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# Getting error using syms to implement power formula

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Hi,

I am trying to implement the power formula which is in the attached image.

I have written my code like this:

.

.

syms N; %Power formula

syms fs_sym;

fs_sym=sym(fs);

N=fs_sym*3;

syms x_hsym;

syms n;

syms f1;

syms f;

syms Power;

x_hsym=sym(x_h);

%f= (1/(2*N+1))*symsum((abs(x_h(n))),n,-N,N);

f1=symsum((abs(x_hsym(n))),n,-N,N);

f= (1/(2*N+1))*f1;

Power=limit(f,N,inf);

This code is in continuation with some more code. So x_h along with other variabes were double, so I changed all of them to symbolic variales. But I am getting error:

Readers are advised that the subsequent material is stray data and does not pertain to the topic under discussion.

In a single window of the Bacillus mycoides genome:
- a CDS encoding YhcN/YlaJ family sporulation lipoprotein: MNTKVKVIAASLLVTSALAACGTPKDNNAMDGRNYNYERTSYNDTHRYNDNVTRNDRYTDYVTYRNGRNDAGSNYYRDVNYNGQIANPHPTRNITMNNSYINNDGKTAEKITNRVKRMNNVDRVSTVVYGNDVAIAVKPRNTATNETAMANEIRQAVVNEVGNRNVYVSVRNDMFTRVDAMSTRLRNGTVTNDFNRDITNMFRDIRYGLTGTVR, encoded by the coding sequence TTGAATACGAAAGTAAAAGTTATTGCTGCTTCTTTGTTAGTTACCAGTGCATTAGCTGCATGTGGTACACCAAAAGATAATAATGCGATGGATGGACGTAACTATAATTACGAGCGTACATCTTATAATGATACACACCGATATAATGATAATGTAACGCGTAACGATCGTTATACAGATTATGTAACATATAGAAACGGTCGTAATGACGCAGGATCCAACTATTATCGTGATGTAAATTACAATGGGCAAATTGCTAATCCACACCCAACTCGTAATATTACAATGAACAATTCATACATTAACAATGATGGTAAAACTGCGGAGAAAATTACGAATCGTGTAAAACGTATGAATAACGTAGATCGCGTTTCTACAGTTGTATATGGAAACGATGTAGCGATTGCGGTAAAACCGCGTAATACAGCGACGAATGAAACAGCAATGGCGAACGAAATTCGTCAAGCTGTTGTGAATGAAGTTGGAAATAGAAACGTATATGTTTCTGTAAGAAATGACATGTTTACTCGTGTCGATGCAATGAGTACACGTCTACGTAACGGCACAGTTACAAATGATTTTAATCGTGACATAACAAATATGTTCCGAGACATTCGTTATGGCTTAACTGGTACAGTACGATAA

Error using sym/subsindex (line 814)

Invalid indexing or function definition. Indexing must follow MATLAB indexing. Function arguments must be symbolic variables, and

function body must be sym expression.

Error in sym/subsref (line 859)

R_tilde = builtin('subsref',L_tilde,Idx);

Error in BestAlgorithmDetection (line 97)

f1=symsum((abs(x_hsym(n))),n,-N,N);

I tried a couple of things, but cannot fix it. Can anyone help or provide a better way to implement the avove formula?

##### 0 Comments

### Accepted Answer

Alan Stevens
on 28 Jun 2021

Like this?

% Arbitrary values - replace with your own

fs = 1;

x_h = @(n) 1/(n+10)^2;

%Power formula

syms N fs_sym x_hsym n f Power;

fs_sym=sym(fs);

N=fs_sym*3;

f= (1/(2*N+1))*symsum((abs(x_h(n))),n,[-N,N]);

Power=limit(f,n,inf);

disp(Power)

##### 17 Comments

Giggs B.
on 28 Jun 2021

Hi Alan, Thak you for the reply.